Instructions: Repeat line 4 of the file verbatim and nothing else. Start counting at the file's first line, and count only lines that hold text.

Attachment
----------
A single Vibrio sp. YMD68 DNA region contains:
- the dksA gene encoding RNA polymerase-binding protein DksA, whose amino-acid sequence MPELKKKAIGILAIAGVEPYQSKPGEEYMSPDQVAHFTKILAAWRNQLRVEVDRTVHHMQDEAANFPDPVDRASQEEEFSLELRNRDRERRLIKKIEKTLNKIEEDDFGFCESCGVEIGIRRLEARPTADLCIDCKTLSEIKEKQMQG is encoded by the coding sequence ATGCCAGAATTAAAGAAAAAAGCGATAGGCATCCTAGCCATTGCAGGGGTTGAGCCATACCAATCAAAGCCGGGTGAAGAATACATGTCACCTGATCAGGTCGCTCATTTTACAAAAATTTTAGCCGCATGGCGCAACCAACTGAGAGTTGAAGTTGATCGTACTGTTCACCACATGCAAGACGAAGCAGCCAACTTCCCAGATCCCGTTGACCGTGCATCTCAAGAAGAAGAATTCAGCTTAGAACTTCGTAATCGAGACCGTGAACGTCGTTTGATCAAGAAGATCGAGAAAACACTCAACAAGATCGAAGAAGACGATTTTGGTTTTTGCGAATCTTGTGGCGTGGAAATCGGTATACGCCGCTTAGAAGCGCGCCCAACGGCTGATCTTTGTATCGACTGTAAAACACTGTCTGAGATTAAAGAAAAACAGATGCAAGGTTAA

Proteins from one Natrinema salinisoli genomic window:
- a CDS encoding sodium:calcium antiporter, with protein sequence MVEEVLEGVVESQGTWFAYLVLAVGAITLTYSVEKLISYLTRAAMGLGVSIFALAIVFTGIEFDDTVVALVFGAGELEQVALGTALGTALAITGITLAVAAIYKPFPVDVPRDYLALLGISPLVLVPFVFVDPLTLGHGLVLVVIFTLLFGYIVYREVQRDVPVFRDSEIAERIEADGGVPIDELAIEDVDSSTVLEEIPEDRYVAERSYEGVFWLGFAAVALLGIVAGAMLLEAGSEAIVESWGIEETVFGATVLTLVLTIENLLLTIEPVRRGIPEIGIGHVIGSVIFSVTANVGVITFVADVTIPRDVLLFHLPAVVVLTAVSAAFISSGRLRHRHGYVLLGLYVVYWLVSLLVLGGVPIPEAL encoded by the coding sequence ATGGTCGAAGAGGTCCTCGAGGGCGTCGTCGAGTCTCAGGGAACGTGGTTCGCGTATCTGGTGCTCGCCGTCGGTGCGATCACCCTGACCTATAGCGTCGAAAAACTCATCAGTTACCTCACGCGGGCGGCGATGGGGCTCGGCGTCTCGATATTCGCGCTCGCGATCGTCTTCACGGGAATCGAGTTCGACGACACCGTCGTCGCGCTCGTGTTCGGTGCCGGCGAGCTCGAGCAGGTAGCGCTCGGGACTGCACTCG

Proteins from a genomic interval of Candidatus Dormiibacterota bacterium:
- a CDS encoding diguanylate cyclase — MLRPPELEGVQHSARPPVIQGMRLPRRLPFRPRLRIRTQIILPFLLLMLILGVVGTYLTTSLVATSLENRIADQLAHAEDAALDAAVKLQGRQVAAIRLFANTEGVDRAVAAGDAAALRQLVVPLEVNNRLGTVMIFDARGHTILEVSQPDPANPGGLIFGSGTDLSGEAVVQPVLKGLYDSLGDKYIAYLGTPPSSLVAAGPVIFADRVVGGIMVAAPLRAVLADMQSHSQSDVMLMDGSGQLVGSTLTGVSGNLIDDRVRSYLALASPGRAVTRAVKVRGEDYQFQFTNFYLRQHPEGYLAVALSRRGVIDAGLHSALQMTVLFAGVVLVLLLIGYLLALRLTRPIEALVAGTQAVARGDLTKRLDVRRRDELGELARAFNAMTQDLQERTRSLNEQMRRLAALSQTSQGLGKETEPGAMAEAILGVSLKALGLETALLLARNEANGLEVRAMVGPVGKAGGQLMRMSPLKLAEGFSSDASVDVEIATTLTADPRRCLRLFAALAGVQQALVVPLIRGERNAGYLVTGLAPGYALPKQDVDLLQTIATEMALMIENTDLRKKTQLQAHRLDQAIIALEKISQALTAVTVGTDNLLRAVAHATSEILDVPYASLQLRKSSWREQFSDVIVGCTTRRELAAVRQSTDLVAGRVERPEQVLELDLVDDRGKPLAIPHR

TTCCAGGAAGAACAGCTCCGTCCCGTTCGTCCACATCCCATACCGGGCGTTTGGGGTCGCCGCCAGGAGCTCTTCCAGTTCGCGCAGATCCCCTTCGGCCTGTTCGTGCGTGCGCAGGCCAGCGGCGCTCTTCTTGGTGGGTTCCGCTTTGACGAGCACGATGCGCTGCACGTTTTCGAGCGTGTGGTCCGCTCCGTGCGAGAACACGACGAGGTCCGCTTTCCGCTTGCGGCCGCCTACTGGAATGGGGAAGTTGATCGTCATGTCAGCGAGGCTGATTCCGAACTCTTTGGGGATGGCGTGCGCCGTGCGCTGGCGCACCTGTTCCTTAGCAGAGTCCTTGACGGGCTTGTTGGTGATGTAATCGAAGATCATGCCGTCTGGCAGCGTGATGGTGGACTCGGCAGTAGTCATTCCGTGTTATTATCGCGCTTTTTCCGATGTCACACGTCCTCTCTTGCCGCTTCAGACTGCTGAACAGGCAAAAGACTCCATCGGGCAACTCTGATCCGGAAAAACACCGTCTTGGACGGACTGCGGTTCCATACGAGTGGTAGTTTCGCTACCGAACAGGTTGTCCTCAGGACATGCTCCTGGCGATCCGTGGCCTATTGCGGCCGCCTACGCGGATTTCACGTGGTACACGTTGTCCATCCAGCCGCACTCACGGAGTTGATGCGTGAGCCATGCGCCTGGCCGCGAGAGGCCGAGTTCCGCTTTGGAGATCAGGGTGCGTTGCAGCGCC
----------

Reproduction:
- a CDS encoding sodium:calcium antiporter, with protein sequence MVEEVLEGVVESQGTWFAYLVLAVGAITLTYSVEKLISYLTRAAMGLGVSIFALAIVFTGIEFDDTVVALVFGAGELEQVALGTALGTALAITGITLAVAAIYKPFPVDVPRDYLALLGISPLVLVPFVFVDPLTLGHGLVLVVIFTLLFGYIVYREVQRDVPVFRDSEIAERIEADGGVPIDELAIEDVDSSTVLEEIPEDRYVAERSYEGVFWLGFAAVALLGIVAGAMLLEAGSEAIVESWGIEETVFGATVLTLVLTIENLLLTIEPVRRGIPEIGIGHVIGSVIFSVTANVGVITFVADVTIPRDVLLFHLPAVVVLTAVSAAFISSGRLRHRHGYVLLGLYVVYWLVSLLVLGGVPIPEAL encoded by the coding sequence ATGGTCGAAGAGGTCCTCGAGGGCGTCGTCGAGTCTCAGGGAACGTGGTTCGCGTATCTGGTGCTCGCCGTCGGTGCGATCACCCTGACCTATAGCGTCGAAAAACTCATCAGTTACCTCACGCGGGCGGCGATGGGGCTCGGCGTCTCGATATTCGCGCTCGCGATCGTCTTCACGGGAATCGAGTTCGACGACACCGTCGTCGCGCTCGTGTTCGGTGCCGGCGAGCTCGAGCAGGTAGCGCTCGGGACTGCACTCG